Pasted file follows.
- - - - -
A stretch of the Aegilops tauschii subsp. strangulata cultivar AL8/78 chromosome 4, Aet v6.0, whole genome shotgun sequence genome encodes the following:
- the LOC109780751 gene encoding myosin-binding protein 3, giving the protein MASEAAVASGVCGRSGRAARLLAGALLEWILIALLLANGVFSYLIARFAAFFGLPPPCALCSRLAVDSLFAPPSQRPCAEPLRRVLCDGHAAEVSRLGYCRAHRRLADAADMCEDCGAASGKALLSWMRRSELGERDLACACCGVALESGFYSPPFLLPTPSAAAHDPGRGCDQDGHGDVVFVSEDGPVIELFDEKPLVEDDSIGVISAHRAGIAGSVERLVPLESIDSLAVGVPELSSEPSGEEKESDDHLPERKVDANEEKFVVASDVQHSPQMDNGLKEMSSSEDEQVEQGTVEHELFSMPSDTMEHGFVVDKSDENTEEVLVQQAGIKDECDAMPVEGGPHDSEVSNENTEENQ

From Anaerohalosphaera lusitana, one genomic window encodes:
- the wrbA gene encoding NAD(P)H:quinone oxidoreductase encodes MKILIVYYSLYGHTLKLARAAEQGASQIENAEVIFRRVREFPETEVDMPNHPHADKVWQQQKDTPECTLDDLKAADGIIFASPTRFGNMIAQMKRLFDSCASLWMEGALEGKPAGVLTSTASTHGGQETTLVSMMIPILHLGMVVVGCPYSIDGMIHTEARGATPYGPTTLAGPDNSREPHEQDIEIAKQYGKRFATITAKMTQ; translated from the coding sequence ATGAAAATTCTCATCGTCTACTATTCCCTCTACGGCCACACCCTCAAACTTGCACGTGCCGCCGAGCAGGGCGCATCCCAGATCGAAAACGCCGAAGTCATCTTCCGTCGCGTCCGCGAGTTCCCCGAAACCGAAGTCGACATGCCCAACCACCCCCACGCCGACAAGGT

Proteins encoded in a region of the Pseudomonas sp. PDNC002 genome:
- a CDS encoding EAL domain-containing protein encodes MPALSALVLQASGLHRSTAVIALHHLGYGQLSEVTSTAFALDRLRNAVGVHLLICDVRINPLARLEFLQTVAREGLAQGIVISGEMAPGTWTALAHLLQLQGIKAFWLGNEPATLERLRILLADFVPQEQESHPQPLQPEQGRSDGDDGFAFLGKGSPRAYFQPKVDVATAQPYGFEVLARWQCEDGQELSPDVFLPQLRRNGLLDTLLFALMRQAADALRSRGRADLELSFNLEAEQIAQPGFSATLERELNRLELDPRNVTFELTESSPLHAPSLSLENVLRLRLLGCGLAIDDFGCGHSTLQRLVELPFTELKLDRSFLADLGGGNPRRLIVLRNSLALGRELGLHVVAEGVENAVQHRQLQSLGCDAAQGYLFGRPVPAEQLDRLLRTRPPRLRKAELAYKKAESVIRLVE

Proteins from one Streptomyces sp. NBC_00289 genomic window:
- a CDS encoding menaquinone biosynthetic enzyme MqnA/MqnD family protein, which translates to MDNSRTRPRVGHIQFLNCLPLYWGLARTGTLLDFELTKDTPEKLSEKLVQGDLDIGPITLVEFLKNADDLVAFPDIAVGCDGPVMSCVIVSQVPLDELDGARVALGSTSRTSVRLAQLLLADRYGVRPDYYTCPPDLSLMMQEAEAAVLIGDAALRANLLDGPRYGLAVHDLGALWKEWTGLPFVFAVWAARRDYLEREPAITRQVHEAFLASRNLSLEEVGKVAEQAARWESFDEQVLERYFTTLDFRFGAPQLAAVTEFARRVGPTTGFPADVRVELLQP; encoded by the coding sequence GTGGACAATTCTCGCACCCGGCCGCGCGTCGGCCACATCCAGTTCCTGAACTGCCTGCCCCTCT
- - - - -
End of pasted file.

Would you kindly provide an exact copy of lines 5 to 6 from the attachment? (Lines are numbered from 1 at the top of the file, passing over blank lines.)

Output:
Proteins encoded in a region of the Pseudomonas sp. PDNC002 genome:
- a CDS encoding EAL domain-containing protein encodes MPALSALVLQASGLHRSTAVIALHHLGYGQLSEVTSTAFALDRLRNAVGVHLLICDVRINPLARLEFLQTVAREGLAQGIVISGEMAPGTWTALAHLLQLQGIKAFWLGNEPATLERLRILLADFVPQEQESHPQPLQPEQGRSDGDDGFAFLGKGSPRAYFQPKVDVATAQPYGFEVLARWQCEDGQELSPDVFLPQLRRNGLLDTLLFALMRQAADALRSRGRADLELSFNLEAEQIAQPGFSATLERELNRLELDPRNVTFELTESSPLHAPSLSLENVLRLRLLGCGLAIDDFGCGHSTLQRLVELPFTELKLDRSFLADLGGGNPRRLIVLRNSLALGRELGLHVVAEGVENAVQHRQLQSLGCDAAQGYLFGRPVPAEQLDRLLRTRPPRLRKAELAYKKAESVIRLVE